Lyme Disease (cont.)
William C. Shiel Jr., MD, FACP, FACR
Dr. Shiel received a Bachelor of Science degree with honors from the University of Notre Dame. There he was involved in research in radiation biology and received the Huisking Scholarship. After graduating from St. Louis University School of Medicine, he completed his Internal Medicine residency and Rheumatology fellowship at the University of California, Irvine. He is board-certified in Internal Medicine and Rheumatology.
Melissa Conrad Stöppler, MD
Melissa Conrad Stöppler, MD, is a U.S. board-certified Anatomic Pathologist with subspecialty training in the fields of Experimental and Molecular Pathology. Dr. Stöppler's educational background includes a BA with Highest Distinction from the University of Virginia and an MD from the University of North Carolina. She completed residency training in Anatomic Pathology at Georgetown University followed by subspecialty fellowship training in molecular diagnostics and experimental pathology.
In this Article
- Lyme disease facts
- What is Lyme disease? What causes Lyme disease?
- What is the history of Lyme disease?
- What are risk factors for developing Lyme disease?
- What are symptoms and signs of Lyme disease?
- How do health-care professionals diagnose Lyme disease?
- What is the treatment for Lyme disease, and what is its prognosis?
- Is it possible to prevent Lyme disease? Is there a vaccine?
- Lyme Disease - Slideshow
- Take the Lyme Disease Quiz
- Lyme Disease Medical Pictures - Image Collection
- Lyme Disease FAQs
Is it possible to prevent Lyme disease? Is there a vaccine?
Avoiding known tick-infested areas obviously can prevent transmission of Lyme disease. Because Lyme disease is transmitted by ticks attaching to the body, it is important to use tick-bite avoidance techniques when visiting known tick-infested areas. Spraying insect repellant containing DEET onto exposed skin can help. Wearing long pants tucked into boots and long sleeves can protect the skin. Clothing, children, and pets should be examined for ticks. Ticks can be removed gently with tweezers and saved in a jar for later identification. Bathing the skin and scalp and washing clothing upon returning home might prevent the bite and transmission of the disease.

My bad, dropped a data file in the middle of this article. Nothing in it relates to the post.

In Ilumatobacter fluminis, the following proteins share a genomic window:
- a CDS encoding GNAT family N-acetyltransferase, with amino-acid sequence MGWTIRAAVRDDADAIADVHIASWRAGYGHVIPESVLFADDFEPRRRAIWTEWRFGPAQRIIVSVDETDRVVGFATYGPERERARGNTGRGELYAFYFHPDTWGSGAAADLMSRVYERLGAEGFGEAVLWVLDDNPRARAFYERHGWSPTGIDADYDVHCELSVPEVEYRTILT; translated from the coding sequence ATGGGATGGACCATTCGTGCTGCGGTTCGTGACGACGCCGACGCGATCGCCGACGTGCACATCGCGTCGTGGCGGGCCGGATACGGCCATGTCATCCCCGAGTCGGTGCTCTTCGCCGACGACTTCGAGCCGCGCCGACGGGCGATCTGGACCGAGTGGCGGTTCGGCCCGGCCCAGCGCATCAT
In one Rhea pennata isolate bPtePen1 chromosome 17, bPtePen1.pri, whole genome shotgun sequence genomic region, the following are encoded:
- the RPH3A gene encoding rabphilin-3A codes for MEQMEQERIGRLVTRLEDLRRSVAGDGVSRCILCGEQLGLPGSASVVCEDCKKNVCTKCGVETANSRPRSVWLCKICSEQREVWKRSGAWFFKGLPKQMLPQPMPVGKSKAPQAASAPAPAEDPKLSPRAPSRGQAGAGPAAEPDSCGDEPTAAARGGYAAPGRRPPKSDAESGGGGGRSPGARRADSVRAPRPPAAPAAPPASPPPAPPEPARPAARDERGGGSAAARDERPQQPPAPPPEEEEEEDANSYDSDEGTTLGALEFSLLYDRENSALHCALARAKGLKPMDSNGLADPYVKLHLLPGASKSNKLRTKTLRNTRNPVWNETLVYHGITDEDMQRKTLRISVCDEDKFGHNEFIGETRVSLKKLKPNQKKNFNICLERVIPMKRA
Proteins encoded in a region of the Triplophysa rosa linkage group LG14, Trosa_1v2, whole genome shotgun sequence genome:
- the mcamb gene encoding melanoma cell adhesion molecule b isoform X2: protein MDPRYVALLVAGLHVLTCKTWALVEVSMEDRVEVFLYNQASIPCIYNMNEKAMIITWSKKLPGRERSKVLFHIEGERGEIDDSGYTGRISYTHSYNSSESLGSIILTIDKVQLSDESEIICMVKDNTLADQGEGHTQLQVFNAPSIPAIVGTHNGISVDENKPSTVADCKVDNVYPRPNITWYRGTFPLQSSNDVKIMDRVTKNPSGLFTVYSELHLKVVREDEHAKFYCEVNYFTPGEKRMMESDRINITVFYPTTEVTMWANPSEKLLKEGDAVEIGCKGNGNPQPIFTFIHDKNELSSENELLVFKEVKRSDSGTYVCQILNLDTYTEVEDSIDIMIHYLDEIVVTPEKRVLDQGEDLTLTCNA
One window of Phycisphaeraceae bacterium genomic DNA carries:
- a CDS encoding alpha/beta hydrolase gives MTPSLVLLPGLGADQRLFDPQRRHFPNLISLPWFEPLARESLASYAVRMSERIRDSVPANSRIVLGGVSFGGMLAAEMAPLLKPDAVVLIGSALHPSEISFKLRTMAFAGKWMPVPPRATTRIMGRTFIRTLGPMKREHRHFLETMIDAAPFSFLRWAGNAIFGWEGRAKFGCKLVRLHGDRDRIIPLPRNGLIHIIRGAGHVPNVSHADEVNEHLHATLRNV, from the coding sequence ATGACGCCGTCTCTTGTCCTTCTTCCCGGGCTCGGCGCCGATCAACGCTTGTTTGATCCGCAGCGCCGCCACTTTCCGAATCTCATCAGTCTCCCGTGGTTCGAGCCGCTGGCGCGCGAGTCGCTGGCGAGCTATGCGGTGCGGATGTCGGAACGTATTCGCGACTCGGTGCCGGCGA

If a person is bitten by the classic deer tick (Ixodes) that has been attached for at least 36 hours, a single dose of doxycycline (200 mg) can be very helpful for prevention of Lyme disease. This therapy is not recommended if the tick is acquired in an area where these ticks are not commonly infested (infection rate less than 20%) with the bacterium (Borrelia) that causes Lyme disease. Also, doxycycline should not be used in pregnancy or in children under 8 years of age.
Vaccines were formerly on the market but have not been commercially available since 2002. Further studies of vaccines are needed. For now, ideal prevention focuses on the recommendations of the preceding paragraph.
For more information about Lyme disease, please visit the following site:
American Lyme Disease
American Lyme Disease Foundation, Inc.
Mill Pond Offices
293 Route 100, Suite 204
Somers, New York 10589
Alternatively, you may contact the CDC:
U.S. Centers for Disease Control and Prevention (CDC)
Medically reviewed by Robert Cox, MD; American Board of Internal Medicine with subspecialty in Infectious Disease
Klippel, John H., et al., eds. Primer on the Rheumatic Diseases. 13th ed. New York: Springer and Arthritis Foundation, 2008.
Koopman, William, et al., eds. Clinical Primer of Rheumatology. Philadelphia: Lippincott Williams & Wilkins, 2003.
Ruddy, Shaun, et al., eds. Kelley's Textbook of Rheumatology. Philadelphia: W.B. Saunders Co., 2000.
Shapiro, E.D. "Lyme Disease." N Engl J Med 370.18 (2014): 1724-1731.
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